Monday, December 5, 2016

Looking For Mr. Goodbar

SPOILERS!
 
One of the most quietly electrifying performances I can recall is that of Diane Keaton in 1977's LOOKING FOR MR. GOODBAR.  You can call it brave, fearless, go-for-broke, a tour de force.  All true. But never desperate or over baked, as such a role could've easily become.  She plays Theresa Dunn, a thirty-ish single woman attempting to navigate a promiscuous lifestyle in the big city in tandem with her job as a teacher of deaf children.  A double life that will have the inevitable overlap, and dire consequences.  Keaton seems to understand Judith Rossner's (author of the novel upon which this film is based) character with an insight that almost seems to be a peer into the author's head, but also distinguished by her own wise choices.

Guiding her is director Richard Brooks, overseer of such classics as ELMER GANTRY and IN COLD BLOOD.  I was surprised by how sensitive his methods are.  He too seems to have a real handle on Theresa, a woman who is repelled and enticed by the sexual inhibition she observes in sleazy bars and night clubs.  Such an attitude is foreign to her psyche, one deeply forged by a Catholic upbringing.  Rossner more than suggests that the fundamentalism still fervently practiced by her parents (mom even slips a Bible into Theresa's purse) has given her a warped, unhealthy view of sexuality, especially her own.  Theresa is also  branded with a physical scar on her back, a constant source of embarrassment, the result of surgery for scoliosis when she was a child.  A mark of shame.

Women are often simplistically assigned the role of "Madonna" or "whore".  Does Theresa transform from one to the other? Was she always just one, trying to break out of the other? The roles of some of the men in Theresa's life are fairly clear.  Tony (Richard Gere) is the stud, the "you don't bring home to momma", unreliable party boy who excites and terrifies Theresa, particularly when he jumps around her apartment wielding a glow in the dark switchblade. James (William Atherton) is the nice, responsible welfare caseworker who helps one of Theresa's students get a much needed hearing aid.  He bonds with Theresa's parents.  He wants monogamy, but a liberated gal like Theresa will have none of it, feeling restricted by such traditions.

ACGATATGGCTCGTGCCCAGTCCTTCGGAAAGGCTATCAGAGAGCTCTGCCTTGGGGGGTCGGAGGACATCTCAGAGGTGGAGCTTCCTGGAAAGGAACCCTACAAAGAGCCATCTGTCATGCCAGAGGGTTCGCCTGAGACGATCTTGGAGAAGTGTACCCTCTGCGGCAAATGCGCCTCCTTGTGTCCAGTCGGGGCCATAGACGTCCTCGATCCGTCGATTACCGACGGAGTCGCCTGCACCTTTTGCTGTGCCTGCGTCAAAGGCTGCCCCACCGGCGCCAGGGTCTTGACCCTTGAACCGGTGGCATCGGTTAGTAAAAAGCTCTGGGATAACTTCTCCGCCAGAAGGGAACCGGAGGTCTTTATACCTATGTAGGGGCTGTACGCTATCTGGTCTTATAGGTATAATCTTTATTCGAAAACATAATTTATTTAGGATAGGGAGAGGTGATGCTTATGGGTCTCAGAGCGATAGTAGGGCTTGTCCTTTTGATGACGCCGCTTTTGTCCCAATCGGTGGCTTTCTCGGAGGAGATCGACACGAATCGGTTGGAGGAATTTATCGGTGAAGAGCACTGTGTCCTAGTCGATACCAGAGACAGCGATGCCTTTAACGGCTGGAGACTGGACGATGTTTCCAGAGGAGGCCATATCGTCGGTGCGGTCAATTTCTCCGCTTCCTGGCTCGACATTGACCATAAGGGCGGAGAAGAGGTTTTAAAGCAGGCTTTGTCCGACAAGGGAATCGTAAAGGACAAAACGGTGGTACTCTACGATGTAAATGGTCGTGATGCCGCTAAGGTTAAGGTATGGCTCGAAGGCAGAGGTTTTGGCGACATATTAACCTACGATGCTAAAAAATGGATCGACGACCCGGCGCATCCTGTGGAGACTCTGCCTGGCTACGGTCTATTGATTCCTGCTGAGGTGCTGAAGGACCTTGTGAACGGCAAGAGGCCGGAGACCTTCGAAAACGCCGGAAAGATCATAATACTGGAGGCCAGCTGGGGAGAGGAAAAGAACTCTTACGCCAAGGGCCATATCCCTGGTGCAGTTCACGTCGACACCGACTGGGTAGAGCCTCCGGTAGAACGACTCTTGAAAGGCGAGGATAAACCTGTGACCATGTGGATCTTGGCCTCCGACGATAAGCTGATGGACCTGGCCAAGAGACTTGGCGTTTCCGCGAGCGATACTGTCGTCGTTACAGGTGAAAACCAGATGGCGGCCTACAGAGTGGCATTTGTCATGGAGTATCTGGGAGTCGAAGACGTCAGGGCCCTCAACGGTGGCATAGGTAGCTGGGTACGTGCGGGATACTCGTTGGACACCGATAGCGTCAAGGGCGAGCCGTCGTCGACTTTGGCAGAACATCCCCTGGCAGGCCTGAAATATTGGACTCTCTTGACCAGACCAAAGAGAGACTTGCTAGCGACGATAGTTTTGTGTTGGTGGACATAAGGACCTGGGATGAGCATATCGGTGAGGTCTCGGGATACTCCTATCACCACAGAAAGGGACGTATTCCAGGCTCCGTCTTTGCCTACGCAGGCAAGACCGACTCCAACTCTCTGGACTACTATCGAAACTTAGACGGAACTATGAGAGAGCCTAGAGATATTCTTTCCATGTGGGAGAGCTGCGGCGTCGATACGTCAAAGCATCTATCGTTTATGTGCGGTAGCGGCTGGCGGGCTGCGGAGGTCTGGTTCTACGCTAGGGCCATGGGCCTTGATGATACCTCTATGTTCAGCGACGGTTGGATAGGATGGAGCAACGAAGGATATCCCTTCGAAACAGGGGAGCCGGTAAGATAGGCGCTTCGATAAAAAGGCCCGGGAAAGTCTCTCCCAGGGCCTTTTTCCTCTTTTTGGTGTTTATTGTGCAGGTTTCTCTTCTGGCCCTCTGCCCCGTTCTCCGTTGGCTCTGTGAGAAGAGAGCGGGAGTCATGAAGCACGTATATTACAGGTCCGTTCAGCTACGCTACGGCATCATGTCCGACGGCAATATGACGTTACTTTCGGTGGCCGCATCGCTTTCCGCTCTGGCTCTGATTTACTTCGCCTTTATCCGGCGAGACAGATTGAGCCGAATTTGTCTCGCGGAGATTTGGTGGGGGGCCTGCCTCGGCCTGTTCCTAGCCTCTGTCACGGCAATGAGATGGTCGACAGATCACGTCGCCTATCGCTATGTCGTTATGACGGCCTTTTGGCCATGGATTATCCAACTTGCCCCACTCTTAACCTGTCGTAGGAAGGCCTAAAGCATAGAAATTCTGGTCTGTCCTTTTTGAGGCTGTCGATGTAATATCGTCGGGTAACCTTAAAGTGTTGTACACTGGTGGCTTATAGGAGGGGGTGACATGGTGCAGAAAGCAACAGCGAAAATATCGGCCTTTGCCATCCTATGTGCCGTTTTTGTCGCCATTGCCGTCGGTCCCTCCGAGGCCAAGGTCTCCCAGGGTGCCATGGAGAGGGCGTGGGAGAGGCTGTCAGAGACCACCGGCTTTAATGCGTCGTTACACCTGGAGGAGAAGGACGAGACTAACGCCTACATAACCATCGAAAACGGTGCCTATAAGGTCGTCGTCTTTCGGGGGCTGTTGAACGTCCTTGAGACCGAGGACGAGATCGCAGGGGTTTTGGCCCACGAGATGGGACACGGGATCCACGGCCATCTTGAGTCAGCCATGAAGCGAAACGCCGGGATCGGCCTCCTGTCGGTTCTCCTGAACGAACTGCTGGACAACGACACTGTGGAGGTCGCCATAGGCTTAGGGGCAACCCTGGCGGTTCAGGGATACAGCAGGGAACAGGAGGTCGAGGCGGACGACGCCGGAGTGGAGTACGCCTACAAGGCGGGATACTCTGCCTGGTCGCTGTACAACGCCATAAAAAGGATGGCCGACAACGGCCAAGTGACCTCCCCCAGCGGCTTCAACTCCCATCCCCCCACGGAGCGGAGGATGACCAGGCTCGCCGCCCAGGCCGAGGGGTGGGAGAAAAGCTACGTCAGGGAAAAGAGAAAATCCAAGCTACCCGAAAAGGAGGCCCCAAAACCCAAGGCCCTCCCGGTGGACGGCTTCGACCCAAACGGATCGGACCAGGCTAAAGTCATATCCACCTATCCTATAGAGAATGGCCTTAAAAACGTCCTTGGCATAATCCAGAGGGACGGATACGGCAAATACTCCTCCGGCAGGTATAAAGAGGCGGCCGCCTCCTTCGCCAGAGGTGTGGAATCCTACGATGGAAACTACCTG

But in an interesting scene, James tells a sad story that moves Theresa to tears as she invites him into bed.  She mocks him for wearing a condom (this was pre-AIDS).  He then jumps up and laughs, revealing he made up the story as he stumbles out.

Theresa's low self esteem and confusion is furthered by the behavior of her sister Katherine (Tuesday Weld), a flighty young woman whose relationships/marriages reflect the swinging times - orgies are commonplace and affairs are almost written in the contracts.  Katherine was always clearly dad's (Richard Kiley) favorite, a "perfect" little girl without any flaw in his narrowed eyes. Our glimpses of Katherine make Theresa seem angelic by comparison. 

LOOKING FOR MR. GOODBAR is a reminder of what films aimed at grown ups used to look like.  Brooks achieves a deep grittiness that, despite some backlot shooting and use of rear screen, feels palpably real.  The director's often maligned use of fantasy sequences throughout the movie worked fine for me, for the most part. There is much humor in them but always with the undercurrent of portent. And death imagery is everywhere in this movie, which bears quite a bit of similarity with the same year's SATURDAY NIGHT FEVER.  Not just in tone.

GOODBAR might be viewed as a conservative tract against a hedonistic existence.  Or perhaps even worse, a hypocritical "double life".  A cautionary tale of what can happen to a sinner who rejects not only faith, but traditional goals like getting married and having children.  The movie can also be viewed as a feminist diatribe against the Establishment, against the double standard of prizing males for the hunter/gatherer/stud role and damning women who seek the same.

You might conclude that her fate may have in part been due to a lack of role models.  She does reach a moment where she realizes her life is nowhere.  But then she meets a guy named Gary (Tom Berenger).  Curiously, the film's point of view shifts from Theresa's to his.

I won't reveal the ending, but it is a shocking, brutally effective piece of film that is guaranteed to haunt your thoughts.  And honestly, it should.  Whether you feel Theresa has paid a price for her sins or became a martyr for feminism will depend on you, invisible audience.

P.S. No, this film is still not available on DVD.  I keep reading this is due to music rights.  The film does have a very effective medley of disco tunes.  TCM has shown it recently.  There are a few uncut YouTube uploads as well.

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